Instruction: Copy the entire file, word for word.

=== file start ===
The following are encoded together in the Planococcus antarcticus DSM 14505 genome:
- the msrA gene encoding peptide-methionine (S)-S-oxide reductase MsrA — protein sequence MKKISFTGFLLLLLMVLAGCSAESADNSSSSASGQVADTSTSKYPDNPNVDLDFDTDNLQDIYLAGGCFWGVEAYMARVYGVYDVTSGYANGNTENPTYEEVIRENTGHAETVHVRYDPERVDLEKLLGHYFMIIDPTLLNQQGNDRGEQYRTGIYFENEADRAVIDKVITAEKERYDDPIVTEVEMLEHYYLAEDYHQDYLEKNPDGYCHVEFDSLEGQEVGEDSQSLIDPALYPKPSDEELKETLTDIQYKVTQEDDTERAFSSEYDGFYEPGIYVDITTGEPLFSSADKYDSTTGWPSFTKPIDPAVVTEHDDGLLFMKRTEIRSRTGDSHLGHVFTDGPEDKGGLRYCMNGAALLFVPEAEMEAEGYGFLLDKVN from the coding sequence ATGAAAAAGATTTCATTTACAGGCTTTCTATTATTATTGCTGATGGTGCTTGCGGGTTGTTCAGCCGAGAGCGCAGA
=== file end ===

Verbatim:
The following are encoded together in the Planococcus antarcticus DSM 14505 genome:
- the msrA gene encoding peptide-methionine (S)-S-oxide reductase MsrA — protein sequence MKKISFTGFLLLLLMVLAGCSAESADNSSSSASGQVADTSTSKYPDNPNVDLDFDTDNLQDIYLAGGCFWGVEAYMARVYGVYDVTSGYANGNTENPTYEEVIRENTGHAETVHVRYDPERVDLEKLLGHYFMIIDPTLLNQQGNDRGEQYRTGIYFENEADRAVIDKVITAEKERYDDPIVTEVEMLEHYYLAEDYHQDYLEKNPDGYCHVEFDSLEGQEVGEDSQSLIDPALYPKPSDEELKETLTDIQYKVTQEDDTERAFSSEYDGFYEPGIYVDITTGEPLFSSADKYDSTTGWPSFTKPIDPAVVTEHDDGLLFMKRTEIRSRTGDSHLGHVFTDGPEDKGGLRYCMNGAALLFVPEAEMEAEGYGFLLDKVN from the coding sequence ATGAAAAAGATTTCATTTACAGGCTTTCTATTATTATTGCTGATGGTGCTTGCGGGTTGTTCAGCCGAGAGCGCAGA